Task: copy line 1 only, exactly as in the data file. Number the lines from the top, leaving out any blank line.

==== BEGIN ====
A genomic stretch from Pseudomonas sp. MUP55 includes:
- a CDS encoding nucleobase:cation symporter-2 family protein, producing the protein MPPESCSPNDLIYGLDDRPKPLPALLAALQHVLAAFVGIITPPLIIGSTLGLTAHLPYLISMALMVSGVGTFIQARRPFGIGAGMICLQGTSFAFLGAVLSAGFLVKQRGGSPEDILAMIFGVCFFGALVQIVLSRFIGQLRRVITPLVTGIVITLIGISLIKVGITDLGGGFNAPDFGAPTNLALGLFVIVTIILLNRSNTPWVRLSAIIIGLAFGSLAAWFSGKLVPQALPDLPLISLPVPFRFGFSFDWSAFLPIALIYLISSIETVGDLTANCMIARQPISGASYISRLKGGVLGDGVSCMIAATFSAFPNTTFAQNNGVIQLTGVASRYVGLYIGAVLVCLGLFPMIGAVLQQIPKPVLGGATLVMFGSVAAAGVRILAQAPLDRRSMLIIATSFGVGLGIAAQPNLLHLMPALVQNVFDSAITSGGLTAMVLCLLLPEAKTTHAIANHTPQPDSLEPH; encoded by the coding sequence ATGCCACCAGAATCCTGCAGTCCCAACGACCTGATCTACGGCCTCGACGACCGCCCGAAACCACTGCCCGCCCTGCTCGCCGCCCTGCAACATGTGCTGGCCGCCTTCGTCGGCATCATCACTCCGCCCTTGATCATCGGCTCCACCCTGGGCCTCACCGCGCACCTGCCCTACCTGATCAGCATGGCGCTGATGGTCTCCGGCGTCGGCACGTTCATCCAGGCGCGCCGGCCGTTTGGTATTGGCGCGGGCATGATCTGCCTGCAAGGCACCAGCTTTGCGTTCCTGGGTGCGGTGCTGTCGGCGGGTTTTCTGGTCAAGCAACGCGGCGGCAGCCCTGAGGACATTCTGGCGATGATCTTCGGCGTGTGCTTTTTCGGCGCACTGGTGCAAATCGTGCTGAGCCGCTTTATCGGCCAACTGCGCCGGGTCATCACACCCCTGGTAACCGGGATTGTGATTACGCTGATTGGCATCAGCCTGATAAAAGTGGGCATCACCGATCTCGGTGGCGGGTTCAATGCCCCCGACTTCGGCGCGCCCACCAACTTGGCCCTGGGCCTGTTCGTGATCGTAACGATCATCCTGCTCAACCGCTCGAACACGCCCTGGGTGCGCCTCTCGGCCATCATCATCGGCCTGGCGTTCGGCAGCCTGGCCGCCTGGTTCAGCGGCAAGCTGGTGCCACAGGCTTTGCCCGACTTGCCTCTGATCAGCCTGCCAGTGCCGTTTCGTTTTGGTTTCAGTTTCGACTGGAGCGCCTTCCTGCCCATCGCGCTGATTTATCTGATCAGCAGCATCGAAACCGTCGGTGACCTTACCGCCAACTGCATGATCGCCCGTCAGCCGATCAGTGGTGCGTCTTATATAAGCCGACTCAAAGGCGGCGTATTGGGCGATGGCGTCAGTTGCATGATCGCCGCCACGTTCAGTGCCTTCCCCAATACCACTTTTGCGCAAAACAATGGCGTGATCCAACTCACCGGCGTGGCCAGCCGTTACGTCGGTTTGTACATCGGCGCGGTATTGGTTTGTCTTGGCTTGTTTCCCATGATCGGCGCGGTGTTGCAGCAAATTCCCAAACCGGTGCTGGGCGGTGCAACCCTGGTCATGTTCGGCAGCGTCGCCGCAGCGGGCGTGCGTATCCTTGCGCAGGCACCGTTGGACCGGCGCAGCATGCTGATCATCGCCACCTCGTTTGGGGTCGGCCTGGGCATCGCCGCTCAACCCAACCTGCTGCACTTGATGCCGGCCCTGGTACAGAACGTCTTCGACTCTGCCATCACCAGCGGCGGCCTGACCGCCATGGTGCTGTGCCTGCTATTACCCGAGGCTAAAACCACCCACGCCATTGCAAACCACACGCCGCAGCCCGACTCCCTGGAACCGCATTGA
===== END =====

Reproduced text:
A genomic stretch from Pseudomonas sp. MUP55 includes: